Mallika Sherawat and Rahul Bose reunite with Sanjay Chhel's decidedly intriguing Maan Gaye Mughal E Azam, and Anu Malik is the man in charge of the soundtrack.
As albums go, Malik has crafted one which is mostly harmless. There's one great track to begin with, one ghazal that simply cannot be made sense of -- perhaps Chhel has a specific situation in mind -- and the director's own rough-and-tumble lyrics to add some quirk to it all. Essentially, however, it's pretty much filler -- stuff you won't mind along with stuff you wish was worked on a little harder.
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It opens with a real tough track to cover. If the very idea of Mallika Sherawat taking on Madhubala moves shocked you, then imagine Ishq Bector, Anushka Manchanda, Mahalakshmi Iyer and Shaan taking on Pyaar Kiya Toh Darna Kya. Ishq's punchy opening rap does a Rahul Gandhi, shortening Anarkali to simply Kali. You're smiling before you know it, and you soon realise why. Sanjay Chhel is writing zany lyrics to spread all around the chorus from the original, and he's always done off-the-wall with super panache -- plus, these words are almost always a provocative tease. Mahalakshmi Iyer's vocals are characteristically powerful, and complemented unusually yet very nicely by this bunch of discordant voices. Seriously, this is one fun track -- by dint of its sheer, infectious irreverence.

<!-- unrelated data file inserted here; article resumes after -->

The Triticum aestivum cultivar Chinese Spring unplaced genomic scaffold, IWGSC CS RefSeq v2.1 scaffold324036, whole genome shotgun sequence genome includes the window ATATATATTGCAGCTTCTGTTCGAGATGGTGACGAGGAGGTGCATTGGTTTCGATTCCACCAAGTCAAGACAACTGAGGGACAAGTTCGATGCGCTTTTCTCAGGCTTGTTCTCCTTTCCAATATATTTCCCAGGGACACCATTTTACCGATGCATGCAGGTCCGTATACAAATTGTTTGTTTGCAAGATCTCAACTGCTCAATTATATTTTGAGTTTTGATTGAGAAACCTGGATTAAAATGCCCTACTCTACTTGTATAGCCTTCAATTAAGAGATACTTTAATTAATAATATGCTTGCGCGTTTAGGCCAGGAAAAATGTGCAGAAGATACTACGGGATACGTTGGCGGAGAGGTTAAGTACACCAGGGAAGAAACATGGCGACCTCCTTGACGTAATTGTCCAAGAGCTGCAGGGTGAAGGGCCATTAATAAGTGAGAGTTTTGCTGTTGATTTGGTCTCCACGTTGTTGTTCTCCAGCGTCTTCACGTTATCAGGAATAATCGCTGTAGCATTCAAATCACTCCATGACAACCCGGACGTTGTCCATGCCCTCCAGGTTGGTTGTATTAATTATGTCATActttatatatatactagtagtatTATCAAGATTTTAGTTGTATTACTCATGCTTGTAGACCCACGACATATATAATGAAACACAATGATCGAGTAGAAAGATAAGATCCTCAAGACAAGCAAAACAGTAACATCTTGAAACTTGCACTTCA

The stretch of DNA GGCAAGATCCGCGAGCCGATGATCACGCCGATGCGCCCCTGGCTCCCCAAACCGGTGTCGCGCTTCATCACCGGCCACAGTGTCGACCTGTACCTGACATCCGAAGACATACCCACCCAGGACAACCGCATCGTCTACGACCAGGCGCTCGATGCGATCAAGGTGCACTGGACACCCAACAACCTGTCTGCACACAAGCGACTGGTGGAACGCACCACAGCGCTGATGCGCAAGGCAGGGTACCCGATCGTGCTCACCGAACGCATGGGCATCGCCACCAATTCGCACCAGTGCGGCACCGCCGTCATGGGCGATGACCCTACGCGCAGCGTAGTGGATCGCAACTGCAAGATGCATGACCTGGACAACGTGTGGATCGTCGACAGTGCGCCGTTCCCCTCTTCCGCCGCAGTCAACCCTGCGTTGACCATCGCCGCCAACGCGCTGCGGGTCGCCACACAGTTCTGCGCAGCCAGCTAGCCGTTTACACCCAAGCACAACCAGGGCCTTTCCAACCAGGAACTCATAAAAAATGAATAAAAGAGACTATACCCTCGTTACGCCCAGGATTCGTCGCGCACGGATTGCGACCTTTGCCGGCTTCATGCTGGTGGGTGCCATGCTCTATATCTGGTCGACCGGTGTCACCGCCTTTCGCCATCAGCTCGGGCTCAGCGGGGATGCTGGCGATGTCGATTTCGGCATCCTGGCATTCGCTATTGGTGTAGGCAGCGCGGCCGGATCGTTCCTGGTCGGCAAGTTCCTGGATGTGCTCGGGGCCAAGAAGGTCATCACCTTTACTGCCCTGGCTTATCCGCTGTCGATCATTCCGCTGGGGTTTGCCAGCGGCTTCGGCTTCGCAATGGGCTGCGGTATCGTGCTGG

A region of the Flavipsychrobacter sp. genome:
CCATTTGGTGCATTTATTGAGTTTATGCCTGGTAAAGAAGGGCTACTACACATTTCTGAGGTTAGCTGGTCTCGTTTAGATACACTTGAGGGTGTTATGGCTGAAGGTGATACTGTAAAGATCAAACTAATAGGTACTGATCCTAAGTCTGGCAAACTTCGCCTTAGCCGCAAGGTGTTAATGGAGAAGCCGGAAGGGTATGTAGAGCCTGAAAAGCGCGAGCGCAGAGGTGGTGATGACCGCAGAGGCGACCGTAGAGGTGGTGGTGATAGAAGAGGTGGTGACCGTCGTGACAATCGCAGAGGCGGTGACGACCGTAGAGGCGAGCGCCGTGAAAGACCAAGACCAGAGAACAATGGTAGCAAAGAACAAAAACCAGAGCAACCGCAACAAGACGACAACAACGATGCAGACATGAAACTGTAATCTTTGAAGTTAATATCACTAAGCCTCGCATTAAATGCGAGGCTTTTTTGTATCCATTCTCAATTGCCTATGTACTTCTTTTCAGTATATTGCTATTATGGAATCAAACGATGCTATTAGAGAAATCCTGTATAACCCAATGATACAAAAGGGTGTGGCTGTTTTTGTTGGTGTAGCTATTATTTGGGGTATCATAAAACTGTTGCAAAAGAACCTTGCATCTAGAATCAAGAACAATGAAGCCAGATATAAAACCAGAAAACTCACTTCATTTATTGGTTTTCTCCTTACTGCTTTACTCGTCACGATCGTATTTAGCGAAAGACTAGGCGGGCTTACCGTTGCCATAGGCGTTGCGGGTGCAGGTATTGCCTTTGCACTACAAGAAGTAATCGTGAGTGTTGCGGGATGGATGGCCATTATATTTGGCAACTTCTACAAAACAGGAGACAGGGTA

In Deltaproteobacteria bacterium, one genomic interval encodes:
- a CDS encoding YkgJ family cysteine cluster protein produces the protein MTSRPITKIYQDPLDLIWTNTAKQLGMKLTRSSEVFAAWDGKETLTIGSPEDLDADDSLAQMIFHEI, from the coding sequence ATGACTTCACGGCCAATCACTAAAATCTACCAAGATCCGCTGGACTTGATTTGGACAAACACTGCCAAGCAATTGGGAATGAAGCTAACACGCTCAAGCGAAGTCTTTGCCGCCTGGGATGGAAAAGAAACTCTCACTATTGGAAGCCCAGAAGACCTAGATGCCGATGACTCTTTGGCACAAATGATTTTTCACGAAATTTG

Marmari Baahein brings back Iyer, this time alongside a whoa-whoa-whoaing Kunal Ganjawala, singing like he's in a sound-like-Shaan contest and not doing winningly enough. Still, it's an interesting change of pace, and Iyer's voice is marvellous in the interludes when she doesn't try to go too high. The composition itself, however, is very blah -- this is Ballad 101, as basic as it gets.
Ek Toh Sharab Kum, sung by Pankaj Udhas -- that's right, the melancholy ghazal man is a vocalist on an Anu Malik soundtrack -- is inexplicable. The song isn't bad in itself, to be fair, but the composition sounds so very basic that you could be biting into butter chicken at a dimly lit restaurant and listening to some random guys play this in the background. Very, very unimpressive.
Sunidhi Chauhan takes charge as she saucily opens up Ishqaiyaan, an interesting track revelling in its own unpredictability. The beat is neat, the groove does move, and while this is the kind of song Govinda and Raveena Tandon could have rocked with pelvic thrusts and pouts in the 90s, it's definitely a decent listen. Sure, it may be an outtake from Malik's awesome Judwaa soundtrack, but in today's musical context, it sounds surprisingly refreshing.
Then, the inevitable remixes. The Marmari Baahein (Remix) is tackled by the composer himself, Anu Malik going all tender and emotive -- as much as that voice lets him be, at least. You know what to expect now, right? It's a Malik ballad, framed by vague banal English rap about 'sweet talks.' It's been a while since we've heard that stuff too... but then there's good reason for that. Argh, my ears hurt.
The Pankaj Udhas track is just as avoidable with an extra addition of beats, of course. And the Ishqaiyaan Remix isn't as much guilty-pleasure fun as the original, unless you're a synthesiser-fetishist, that is.
Overall, the album accomplishes the tall order of making a really fun version of a classic song. It's the originals that aren't memorable at all, but outside of the peculiar ghazal decision, they have enough of a beat for Ms Sherawat to shake that body to and make instantly, visually memorable. Skip the album, but do get a hold of the Pyaar Kiya Toh Darna Kya track for sure.